My skin is so clear it almost glows. I am a poreless moonbeam, a Glossier hunk, the epidermal equivalent of quartz. I am proud of this otherworldly sheen, but it is in no way natural.
People often ask me how I got my skin to look this way. Is it a serum, an exfoliant, or a retinoid? Do I jade roll, sheet mask, or double cleanse? My answer always disappoints.
My skin is beautiful because it was artificially engineered, the culmination of seven months of pregnancy tests, sobriety, muscle aches, and insane amounts of Vitamin A. It was the result of a grueling seven months spent on Accutane, the now-defunct brand name of isotretinoin — the final line of defense against acne. There is nothing else in the world like Accutane. It is a miracle and a nightmare.
There is a common Accutane story: people talk about how hard it was for their skin to look bad — so oily, and bumpy! — and, then, how suddenly wonderful it felt for their skin to look good. They talk about how nothing worked, absolutely nothing, for so many years, until this drug of last resort swept in like a medical deus ex machina. They write about the purge phase, where the gunk inside your pores crawls out, lemon-yellow caterpillars that you must remember to scrape off before they grow too long. And the peeling, white crescents of your dried-out cheek like the inner rind of an orange. Then, finally, you wake up one day, look into a mirror, and see your face as you always wanted it to be. This, many say, is our shared journey, we the people with pimples who aren’t afraid to take the scorched-earth route to clear skin.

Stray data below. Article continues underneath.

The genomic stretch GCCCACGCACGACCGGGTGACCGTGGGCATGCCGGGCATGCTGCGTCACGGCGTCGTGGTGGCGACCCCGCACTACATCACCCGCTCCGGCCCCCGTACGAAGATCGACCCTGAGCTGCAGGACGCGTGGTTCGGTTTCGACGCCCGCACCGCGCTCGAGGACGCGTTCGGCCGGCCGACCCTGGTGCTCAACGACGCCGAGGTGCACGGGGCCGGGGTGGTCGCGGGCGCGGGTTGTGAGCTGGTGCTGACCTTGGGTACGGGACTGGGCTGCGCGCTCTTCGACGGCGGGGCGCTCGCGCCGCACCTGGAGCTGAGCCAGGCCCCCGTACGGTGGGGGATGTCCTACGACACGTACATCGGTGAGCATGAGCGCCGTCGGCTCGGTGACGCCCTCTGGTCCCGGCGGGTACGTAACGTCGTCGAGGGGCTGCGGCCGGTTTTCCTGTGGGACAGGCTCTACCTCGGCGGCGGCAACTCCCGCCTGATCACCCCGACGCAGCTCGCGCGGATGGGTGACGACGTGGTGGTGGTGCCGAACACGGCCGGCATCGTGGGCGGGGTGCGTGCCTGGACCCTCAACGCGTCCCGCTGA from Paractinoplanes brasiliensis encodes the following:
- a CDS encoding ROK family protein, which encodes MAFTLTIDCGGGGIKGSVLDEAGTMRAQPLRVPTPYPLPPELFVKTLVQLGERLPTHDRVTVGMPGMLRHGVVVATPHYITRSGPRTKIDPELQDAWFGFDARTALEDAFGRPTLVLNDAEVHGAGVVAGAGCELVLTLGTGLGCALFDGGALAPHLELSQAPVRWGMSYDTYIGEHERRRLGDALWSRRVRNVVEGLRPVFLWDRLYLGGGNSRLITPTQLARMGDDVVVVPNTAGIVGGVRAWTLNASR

I, too, had a terrible time on Accutane, but not because of the purging or the peeling or even the muscle aches. To take Accutane as a woman, especially a queer woman, is to submit yourself to a system that does not trust your judgment or your body. Taking Accutane as a queer woman means being doubted and disbelieved, reminded that your words are never enough and that certain medicines are only available to you if you prove yourself worthy, and if you play by their rules.
I knew I had acne before I knew I was gay. It plagued my childhood. My whiteheads were so big they looked…